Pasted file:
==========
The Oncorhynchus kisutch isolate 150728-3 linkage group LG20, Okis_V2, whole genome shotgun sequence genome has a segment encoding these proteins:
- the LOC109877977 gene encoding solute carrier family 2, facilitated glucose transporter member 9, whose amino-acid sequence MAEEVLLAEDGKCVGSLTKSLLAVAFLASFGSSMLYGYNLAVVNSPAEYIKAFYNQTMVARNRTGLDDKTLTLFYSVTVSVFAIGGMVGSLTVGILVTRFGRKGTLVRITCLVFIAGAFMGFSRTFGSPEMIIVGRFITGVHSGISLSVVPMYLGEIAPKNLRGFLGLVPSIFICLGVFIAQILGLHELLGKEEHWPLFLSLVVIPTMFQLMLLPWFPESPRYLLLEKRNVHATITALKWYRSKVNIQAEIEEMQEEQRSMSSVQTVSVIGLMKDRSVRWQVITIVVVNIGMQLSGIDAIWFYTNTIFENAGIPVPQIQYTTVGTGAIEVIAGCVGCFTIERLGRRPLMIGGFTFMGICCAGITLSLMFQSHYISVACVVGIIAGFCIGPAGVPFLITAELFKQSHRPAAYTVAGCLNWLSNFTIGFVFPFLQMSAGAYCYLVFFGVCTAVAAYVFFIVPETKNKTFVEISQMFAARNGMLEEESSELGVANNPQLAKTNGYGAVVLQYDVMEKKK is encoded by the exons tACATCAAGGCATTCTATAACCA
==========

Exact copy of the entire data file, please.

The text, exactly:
The Oncorhynchus kisutch isolate 150728-3 linkage group LG20, Okis_V2, whole genome shotgun sequence genome has a segment encoding these proteins:
- the LOC109877977 gene encoding solute carrier family 2, facilitated glucose transporter member 9, whose amino-acid sequence MAEEVLLAEDGKCVGSLTKSLLAVAFLASFGSSMLYGYNLAVVNSPAEYIKAFYNQTMVARNRTGLDDKTLTLFYSVTVSVFAIGGMVGSLTVGILVTRFGRKGTLVRITCLVFIAGAFMGFSRTFGSPEMIIVGRFITGVHSGISLSVVPMYLGEIAPKNLRGFLGLVPSIFICLGVFIAQILGLHELLGKEEHWPLFLSLVVIPTMFQLMLLPWFPESPRYLLLEKRNVHATITALKWYRSKVNIQAEIEEMQEEQRSMSSVQTVSVIGLMKDRSVRWQVITIVVVNIGMQLSGIDAIWFYTNTIFENAGIPVPQIQYTTVGTGAIEVIAGCVGCFTIERLGRRPLMIGGFTFMGICCAGITLSLMFQSHYISVACVVGIIAGFCIGPAGVPFLITAELFKQSHRPAAYTVAGCLNWLSNFTIGFVFPFLQMSAGAYCYLVFFGVCTAVAAYVFFIVPETKNKTFVEISQMFAARNGMLEEESSELGVANNPQLAKTNGYGAVVLQYDVMEKKK is encoded by the exons tACATCAAGGCATTCTATAACCA